Over the years, Sister Anne has seen some improvements in lifestyle-related habits—such as getting workers in the field to wear proper attire when using chemicals, and getting some patients to eat healthier—but obesity, diabetes, heart disease and chronic lifestyle-related conditions like malnutrition and lung-related diseases continue to be major medical problems. High rates of tobacco usage and chemicals in the cotton fields contribute to asthma, COPD and other lung-related diseases. Lack of fresh, healthy foods, “fried everything,” and poor dental care resulting in loss of teeth and inability to chew foods all contribute to nutritional issues.

“We can’t change centuries of social injustice and economic slavery,” Sister Anne reflected. “As a nun, my job is to be as conscious, as I possibly can be, of those who have not, and to reach out to them. I receive much more from my patients than I could ever give them. What I do is more than a career. It’s my life.”

The nuns live simply on minimal salaries but Sister Anne says the fact that they are educated, eat healthily and own conveniences like a car and computer separate them from being truly poor like many of their patients. She added that poverty doesn’t define a person, saying that her patients are giving, loving and deeply spiritual.

Racial prejudice is no longer as strong as it was when she arrived. Today’s Tutwiler has experienced new growth and declining poverty. But old habits die hard and new challenges have emerged. Drug and alcohol abuse, along with crime, is on the rise.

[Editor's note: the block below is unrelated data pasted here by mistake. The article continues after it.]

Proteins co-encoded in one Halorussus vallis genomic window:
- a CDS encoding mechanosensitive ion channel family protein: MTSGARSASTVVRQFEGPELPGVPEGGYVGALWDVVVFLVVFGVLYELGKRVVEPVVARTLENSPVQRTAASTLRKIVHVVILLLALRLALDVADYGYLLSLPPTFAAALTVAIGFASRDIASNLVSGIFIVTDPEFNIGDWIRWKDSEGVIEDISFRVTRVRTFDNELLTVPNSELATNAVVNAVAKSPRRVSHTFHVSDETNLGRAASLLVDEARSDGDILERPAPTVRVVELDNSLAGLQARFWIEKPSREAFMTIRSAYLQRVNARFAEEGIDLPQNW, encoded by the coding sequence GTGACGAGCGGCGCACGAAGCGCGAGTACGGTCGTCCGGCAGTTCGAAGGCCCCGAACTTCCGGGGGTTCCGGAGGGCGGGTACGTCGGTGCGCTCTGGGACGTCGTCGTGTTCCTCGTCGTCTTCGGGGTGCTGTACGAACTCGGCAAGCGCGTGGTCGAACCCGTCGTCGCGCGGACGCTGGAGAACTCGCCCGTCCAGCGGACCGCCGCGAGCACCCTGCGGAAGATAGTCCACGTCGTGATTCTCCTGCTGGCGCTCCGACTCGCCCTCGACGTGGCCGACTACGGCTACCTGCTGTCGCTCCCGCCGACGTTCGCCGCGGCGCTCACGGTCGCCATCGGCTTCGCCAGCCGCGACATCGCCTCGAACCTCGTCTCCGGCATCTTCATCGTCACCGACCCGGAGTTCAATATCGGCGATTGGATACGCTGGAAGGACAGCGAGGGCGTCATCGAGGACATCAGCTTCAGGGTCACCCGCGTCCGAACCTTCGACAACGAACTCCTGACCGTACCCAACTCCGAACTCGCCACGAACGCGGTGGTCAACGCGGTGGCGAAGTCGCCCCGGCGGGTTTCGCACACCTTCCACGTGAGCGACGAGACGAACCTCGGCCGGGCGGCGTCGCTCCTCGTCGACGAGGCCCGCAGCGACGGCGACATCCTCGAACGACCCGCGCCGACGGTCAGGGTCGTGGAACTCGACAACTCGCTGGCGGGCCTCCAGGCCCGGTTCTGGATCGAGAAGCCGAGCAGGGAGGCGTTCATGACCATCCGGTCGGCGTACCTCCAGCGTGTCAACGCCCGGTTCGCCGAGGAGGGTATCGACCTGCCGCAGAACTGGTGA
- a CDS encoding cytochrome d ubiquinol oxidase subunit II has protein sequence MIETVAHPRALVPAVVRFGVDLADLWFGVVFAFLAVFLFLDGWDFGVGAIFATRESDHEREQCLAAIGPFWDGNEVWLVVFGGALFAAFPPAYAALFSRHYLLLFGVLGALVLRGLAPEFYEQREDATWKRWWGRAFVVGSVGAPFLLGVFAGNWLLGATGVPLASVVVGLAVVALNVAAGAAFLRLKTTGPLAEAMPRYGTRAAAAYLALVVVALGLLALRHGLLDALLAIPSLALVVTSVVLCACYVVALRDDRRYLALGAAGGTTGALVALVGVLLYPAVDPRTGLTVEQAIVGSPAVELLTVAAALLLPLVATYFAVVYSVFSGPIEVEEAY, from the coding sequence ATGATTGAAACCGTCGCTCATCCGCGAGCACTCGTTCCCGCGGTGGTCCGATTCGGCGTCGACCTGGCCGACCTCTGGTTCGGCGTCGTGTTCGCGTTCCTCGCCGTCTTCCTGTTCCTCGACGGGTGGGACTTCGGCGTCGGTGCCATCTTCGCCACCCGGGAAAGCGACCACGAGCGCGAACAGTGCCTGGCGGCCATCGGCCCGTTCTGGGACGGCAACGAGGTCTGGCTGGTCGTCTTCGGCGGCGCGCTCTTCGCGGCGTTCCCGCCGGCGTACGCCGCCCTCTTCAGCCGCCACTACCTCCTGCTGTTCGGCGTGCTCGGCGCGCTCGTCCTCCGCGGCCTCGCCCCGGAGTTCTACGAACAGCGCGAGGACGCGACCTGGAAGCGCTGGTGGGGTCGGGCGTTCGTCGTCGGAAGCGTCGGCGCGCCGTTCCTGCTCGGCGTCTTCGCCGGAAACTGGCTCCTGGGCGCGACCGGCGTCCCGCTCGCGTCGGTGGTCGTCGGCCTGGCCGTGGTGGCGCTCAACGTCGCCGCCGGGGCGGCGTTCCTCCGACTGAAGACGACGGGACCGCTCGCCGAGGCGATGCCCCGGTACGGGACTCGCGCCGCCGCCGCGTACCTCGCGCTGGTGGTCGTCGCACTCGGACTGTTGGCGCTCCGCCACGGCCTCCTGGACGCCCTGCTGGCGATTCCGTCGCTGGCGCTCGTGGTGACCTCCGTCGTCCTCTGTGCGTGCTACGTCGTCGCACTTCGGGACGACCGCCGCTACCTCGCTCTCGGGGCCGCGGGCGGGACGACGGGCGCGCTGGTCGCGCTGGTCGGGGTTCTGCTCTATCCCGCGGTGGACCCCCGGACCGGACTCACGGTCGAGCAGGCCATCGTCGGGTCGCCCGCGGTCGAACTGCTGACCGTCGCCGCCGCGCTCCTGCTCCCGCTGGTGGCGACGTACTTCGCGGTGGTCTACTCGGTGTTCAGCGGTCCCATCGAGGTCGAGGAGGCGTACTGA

“In many ways, things remain the same,” Sister Anne said. “Too many of our patients are just in survival mode. Their life circumstances make lasting change very difficult. We do a lot of education but it’s tough to change generations of cultural patterns.”

She has known and understands adversity. Born to an alcoholic mother and a Navy captain father, she grew up in Catholic boarding school after her father left her there when her parents divorced. The nuns inspired her with their selflessness and dedication to God. She joined the Sisterhood and, after getting her degree, taught school and volunteered at drug rehabilitation clinics despite her physical handicaps. She spent 17 years wheelchair bound and in pain before she found a doctor who correctly diagnosed her and ordered the treatment that restored her mobility. The experience inspired her to become a physician.

“God is very generous,” she said. “I praise God every morning for my health.”

Sister Anne has become somewhat of a reluctant celebrity, being named Outstanding Physician of the Year in 2012 by the American Osteopathic Foundation. She is also in demand as a presenter at national medical conferences and as a mentor for students majoring in allopathic, osteopathic and nurse practitioner programs. Students from all over the country vie to do their rotations in Tutwiler.

“My prayer is that one of them will decide to come back here and practice,” Sister Anne said. “More than anything, we really need another doctor.”

That’s not to say she’s retiring. She says there is still too much need in Tutwiler, adding, “When my brain goes, I guess I will go. I hope my legacy then will be 1,000 percent job satisfaction!”


Back to: Spring 2013 Issue